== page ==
what a privilege it was to film these beautiful animals in Shetland's wind and rain ... though the sun did shine too
I only had one sighting in the first ten days but eventually won some success by habituating a particular female that after several weeks trusted me enough to be close to her and her cubs. 

seriously cute or maybe not? - three plus months of 'playful' but eventual killers
She would even swim up to me, so it was a magical experience and over about four years I made three films about her, the first of which was an Attenborough BBC "Widlife on One". As otters had hardly ever been seen on TV it was an extremely popular programme and garnered an impressive audience of 17.3 million. 
they were always fond of lumpsuckers, a big meal and easy to catch

I took loads of pics of her and the cubs because I decided to write a book about living with these wonderful animals in the farthest corner of the British Isles. 

Now they are everywhere in the country and it's ironic that instead of the long journey to the Shetland Isles I can now film them in our garden in Dorset, eating our fish! Their recovery is one of conservations' greatest success stories, though I doubt many ducks and fish think it's cause for celebration.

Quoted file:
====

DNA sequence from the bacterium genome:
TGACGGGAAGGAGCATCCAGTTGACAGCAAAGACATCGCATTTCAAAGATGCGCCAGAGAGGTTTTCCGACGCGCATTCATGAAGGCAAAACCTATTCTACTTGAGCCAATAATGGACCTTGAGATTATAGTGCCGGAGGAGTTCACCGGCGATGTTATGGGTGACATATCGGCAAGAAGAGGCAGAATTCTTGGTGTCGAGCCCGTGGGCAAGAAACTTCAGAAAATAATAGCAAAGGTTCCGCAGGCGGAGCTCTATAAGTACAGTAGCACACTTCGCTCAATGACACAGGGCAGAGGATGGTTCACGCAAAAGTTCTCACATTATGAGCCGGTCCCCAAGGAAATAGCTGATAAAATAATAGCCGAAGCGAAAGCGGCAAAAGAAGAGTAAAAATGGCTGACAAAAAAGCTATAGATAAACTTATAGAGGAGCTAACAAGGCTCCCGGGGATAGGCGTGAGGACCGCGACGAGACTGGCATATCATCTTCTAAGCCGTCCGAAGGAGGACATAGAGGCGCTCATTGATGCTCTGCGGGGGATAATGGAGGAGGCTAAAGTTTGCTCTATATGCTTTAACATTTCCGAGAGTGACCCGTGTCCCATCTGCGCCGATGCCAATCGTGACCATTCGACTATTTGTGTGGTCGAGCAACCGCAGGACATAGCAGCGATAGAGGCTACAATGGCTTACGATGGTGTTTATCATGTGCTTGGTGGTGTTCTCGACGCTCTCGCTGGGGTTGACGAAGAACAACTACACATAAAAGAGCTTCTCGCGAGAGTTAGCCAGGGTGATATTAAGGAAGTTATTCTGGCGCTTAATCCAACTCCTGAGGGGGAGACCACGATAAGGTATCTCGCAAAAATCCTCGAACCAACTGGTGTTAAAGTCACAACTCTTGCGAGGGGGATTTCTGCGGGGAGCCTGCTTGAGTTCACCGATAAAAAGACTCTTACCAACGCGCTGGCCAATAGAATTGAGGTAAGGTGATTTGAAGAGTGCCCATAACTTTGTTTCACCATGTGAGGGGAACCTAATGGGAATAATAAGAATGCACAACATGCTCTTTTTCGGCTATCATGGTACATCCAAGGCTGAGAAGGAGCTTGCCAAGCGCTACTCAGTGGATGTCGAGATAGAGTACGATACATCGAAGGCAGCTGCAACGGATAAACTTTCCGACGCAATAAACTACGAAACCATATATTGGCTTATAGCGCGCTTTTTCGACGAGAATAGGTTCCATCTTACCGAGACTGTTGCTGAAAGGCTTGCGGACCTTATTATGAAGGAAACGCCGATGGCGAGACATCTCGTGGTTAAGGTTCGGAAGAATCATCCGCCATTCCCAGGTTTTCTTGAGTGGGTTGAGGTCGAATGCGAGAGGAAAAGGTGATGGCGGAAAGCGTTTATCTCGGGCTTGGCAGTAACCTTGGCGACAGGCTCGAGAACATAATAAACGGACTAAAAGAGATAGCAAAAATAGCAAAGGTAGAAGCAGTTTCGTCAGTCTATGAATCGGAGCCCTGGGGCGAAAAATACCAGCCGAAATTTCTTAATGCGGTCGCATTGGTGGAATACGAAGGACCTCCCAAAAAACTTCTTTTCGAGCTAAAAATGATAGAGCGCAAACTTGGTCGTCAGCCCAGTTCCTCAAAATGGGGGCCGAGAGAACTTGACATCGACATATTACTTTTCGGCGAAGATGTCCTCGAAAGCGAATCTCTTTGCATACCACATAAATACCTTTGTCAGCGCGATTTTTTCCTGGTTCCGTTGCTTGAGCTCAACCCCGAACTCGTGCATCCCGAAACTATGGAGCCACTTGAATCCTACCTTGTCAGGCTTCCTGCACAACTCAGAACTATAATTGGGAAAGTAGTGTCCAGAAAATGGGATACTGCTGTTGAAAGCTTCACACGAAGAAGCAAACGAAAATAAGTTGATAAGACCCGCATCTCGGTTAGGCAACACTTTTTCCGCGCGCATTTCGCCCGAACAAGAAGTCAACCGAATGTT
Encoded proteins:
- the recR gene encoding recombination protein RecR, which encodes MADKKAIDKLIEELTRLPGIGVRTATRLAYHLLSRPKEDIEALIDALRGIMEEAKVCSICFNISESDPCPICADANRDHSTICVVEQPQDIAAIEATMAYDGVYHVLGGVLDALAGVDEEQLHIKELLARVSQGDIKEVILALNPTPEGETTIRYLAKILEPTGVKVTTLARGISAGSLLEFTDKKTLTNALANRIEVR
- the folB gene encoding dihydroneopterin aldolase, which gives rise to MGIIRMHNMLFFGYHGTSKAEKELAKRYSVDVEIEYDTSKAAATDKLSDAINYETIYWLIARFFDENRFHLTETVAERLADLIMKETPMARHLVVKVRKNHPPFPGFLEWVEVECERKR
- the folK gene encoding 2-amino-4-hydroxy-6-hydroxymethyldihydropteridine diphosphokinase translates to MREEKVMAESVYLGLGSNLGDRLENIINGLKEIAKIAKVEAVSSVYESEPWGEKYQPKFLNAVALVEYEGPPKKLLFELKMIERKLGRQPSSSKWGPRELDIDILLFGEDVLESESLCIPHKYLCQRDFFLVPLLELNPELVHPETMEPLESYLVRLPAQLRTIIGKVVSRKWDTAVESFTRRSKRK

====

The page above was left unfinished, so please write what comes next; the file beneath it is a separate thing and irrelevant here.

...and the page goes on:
the post office in the capital, Thimpu
Many more films followed before planning a three part series for ITV on the wildlife of the Kingdom of Bhutan, 'The Land of the Thunder Dragon'. 

I had already completed an extensive recce with the World Wildlife Fund and was all set to start filming when Bhutan suffered terrorist incursions from tribes in northern India.

climbing over a high pass with the Tibetan mountains in the background
I was asked by the government to postpone filming, so found myself with the shocking prospect of no work for the three years I'd planned to be in the Himalayas.
Chomolhari - Bhutan's sacred mountain and at 24,000ft, it's highest
 As one door closes another opens and I suddenly thought that here at last was that opportunity to make a fishing film. As they say, the rest is history because by June 16th we were filming "A Passion for Angling". 

filming the crazy scarecrow sequence ... but it worked

The initial filming was funded from my wildlife travels and then the BBC commisioned the series and paid for about half the costs. The rest I had to earn and as 'Passion' cost over £400,000 to produce I had to work hard to pay for everything. This meant travelling the world on as many films as possible then filming Bob and Chris on return and hoping for good weather. Money was very tight but luckily I was invited to take part in a long expedition to Antartica.

The executive producer was Alastair Fothergill and his six part series was called "Life in the Freezer", a memorable event and winner of a team BAFTA along with huge audiences.